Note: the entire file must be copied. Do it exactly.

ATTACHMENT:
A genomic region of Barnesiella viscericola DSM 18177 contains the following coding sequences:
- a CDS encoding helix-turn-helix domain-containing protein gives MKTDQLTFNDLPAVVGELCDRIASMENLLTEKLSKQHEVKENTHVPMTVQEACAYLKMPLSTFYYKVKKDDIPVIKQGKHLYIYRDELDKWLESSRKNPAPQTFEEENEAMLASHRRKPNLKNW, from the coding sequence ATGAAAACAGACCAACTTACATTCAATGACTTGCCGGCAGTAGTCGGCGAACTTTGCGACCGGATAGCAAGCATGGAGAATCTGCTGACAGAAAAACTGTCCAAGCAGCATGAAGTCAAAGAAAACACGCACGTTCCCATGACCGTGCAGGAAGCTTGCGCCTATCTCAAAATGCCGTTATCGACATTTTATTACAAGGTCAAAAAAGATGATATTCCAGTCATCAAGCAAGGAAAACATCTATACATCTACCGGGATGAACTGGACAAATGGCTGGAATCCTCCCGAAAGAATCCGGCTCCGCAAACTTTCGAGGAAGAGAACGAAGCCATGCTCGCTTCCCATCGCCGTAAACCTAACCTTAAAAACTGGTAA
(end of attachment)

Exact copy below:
A genomic region of Barnesiella viscericola DSM 18177 contains the following coding sequences:
- a CDS encoding helix-turn-helix domain-containing protein gives MKTDQLTFNDLPAVVGELCDRIASMENLLTEKLSKQHEVKENTHVPMTVQEACAYLKMPLSTFYYKVKKDDIPVIKQGKHLYIYRDELDKWLESSRKNPAPQTFEEENEAMLASHRRKPNLKNW, from the coding sequence ATGAAAACAGACCAACTTACATTCAATGACTTGCCGGCAGTAGTCGGCGAACTTTGCGACCGGATAGCAAGCATGGAGAATCTGCTGACAGAAAAACTGTCCAAGCAGCATGAAGTCAAAGAAAACACGCACGTTCCCATGACCGTGCAGGAAGCTTGCGCCTATCTCAAAATGCCGTTATCGACATTTTATTACAAGGTCAAAAAAGATGATATTCCAGTCATCAAGCAAGGAAAACATCTATACATCTACCGGGATGAACTGGACAAATGGCTGGAATCCTCCCGAAAGAATCCGGCTCCGCAAACTTTCGAGGAAGAGAACGAAGCCATGCTCGCTTCCCATCGCCGTAAACCTAACCTTAAAAACTGGTAA